The Monogamy Mindset

October 23, 2009

readytobereborn2So even though I said in my blog title these confessions are from a “poly” woman, I mostly use that as a shorthand for convenience. I don’t really identity as polyamorous. It’s not “who I am”. It’s “what I want”, in terms of my relationship style, which means I am “in an open relationship”.

People who identify as “monogamous” have a strong attachment to the importance of sex and romance being an exclusive act. People who identify as “polyamorous” have a strong attachment to the importance of sex and romance being shared in appropriate times and ways, as defined by the people involved in the experience. However, I think someone can identify as monogamous and still be in an open relationship.

In a monogamous relationship, the evidence of your commitment is often encapsulated in what you don’t do — have sex or romantic connections outside your couple. Most couples have a variety of ways they show their love and commitment, but when someone breaks this larger agreement, it sends them spinning. There are people who identify as polyamorous who have this “monogamy” mindset — these couples behave like monogamous couples with hall passes for sex. They structure complex agreements to handle the intricacies of this behavior, but in the end, the way in which you behave with other people is a huge part of the evidence of your commitment.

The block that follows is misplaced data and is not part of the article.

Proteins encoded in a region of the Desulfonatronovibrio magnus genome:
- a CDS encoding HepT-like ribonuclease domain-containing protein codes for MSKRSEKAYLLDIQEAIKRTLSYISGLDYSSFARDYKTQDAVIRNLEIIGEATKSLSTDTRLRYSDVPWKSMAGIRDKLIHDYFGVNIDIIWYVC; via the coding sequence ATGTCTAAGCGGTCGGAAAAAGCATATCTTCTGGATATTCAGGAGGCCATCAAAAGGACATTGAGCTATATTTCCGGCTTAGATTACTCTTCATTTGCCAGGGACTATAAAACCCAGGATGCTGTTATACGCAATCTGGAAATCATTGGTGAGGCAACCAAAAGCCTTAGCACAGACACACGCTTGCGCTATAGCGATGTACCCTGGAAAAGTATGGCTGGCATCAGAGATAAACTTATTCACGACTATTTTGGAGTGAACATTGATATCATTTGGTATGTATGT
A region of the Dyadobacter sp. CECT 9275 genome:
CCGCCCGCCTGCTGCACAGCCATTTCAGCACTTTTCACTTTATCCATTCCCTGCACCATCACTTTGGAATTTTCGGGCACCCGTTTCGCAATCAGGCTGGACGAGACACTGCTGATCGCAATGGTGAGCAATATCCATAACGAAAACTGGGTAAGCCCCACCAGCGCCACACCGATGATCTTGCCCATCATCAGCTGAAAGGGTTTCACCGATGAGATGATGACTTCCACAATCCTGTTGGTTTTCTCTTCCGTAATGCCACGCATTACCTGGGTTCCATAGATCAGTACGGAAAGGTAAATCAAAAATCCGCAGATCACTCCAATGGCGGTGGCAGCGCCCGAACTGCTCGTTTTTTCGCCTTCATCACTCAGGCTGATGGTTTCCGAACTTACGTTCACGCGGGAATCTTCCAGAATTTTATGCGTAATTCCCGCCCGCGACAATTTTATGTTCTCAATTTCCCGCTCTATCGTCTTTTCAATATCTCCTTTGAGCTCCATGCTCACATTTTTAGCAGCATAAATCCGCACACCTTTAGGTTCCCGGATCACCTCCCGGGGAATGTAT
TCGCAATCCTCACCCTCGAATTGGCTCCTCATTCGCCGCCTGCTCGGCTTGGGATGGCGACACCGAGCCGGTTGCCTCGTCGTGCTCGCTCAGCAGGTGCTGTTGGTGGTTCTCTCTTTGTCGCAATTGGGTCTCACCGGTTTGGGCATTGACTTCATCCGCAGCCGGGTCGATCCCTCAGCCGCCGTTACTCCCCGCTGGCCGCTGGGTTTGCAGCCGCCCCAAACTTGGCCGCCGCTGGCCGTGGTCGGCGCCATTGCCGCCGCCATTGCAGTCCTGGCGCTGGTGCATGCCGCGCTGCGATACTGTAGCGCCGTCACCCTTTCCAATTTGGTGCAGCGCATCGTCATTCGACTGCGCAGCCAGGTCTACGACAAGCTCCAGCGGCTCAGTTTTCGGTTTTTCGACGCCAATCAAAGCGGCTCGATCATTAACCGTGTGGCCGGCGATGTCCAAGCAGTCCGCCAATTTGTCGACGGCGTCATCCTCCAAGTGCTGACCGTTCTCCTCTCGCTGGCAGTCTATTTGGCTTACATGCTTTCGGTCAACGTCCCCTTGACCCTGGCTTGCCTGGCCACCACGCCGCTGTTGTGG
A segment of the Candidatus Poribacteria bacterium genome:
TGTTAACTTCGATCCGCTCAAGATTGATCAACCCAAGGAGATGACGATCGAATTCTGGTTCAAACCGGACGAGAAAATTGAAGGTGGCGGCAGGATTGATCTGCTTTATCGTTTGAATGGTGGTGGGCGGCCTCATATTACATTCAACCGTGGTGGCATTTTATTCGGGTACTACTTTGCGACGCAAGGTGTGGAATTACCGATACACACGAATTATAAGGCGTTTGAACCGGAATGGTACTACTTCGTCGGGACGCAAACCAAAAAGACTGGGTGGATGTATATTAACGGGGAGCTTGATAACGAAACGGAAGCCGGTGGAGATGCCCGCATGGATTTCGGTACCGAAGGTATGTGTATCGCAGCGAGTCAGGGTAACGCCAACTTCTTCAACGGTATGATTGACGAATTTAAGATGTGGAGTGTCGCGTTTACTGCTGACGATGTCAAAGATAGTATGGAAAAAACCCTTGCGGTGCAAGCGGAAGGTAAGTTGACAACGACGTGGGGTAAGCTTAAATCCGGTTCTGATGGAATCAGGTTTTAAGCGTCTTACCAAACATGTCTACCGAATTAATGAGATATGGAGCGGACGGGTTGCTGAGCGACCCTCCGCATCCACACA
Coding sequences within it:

For me, an open relationship is about having the freedom to fully pursue your personal growth with a lifelong partner to support, encourage, comfort, share, and delight with you. It can include the expression of romantic and physical connection with other people, but the larger purpose is to create an environment of opportunity. So someone can have a sexually monogamous desire and practice while still engaging a relationship structure that creates opportunities for independent growth and expression.

In this type of relationship the importance and specialness of the commitment rests less in behaviors with other people and primarily in behaviors towards the other partner.  Because my partner and I are in an open relationship that includes sex and romance with other people, we have some structures around that. Less specific rules about external activities and more rules that indicate respect for our relationship. And ultimately they are rules that easily apply to how we handle money, free time, employment, parenting, etc ..

1. No surprises (we should be connecting both regularly and openly enough that anything about to happen should have been well telegraphed)
2. No decisions in the moment (they can make it harder to remember anything beyond what you want right now)
3. Don’t make decisions for your partner (if they say they want something a certain way, believe them. and don’t engage in behavior that can affect them without their consent and knowledge)
4. Be sure you are meeting the needs of your family and your ongoing commitments first, before you start making new commitments
5. Manage risk responsibly and with awareness of your partner and how it will affect them.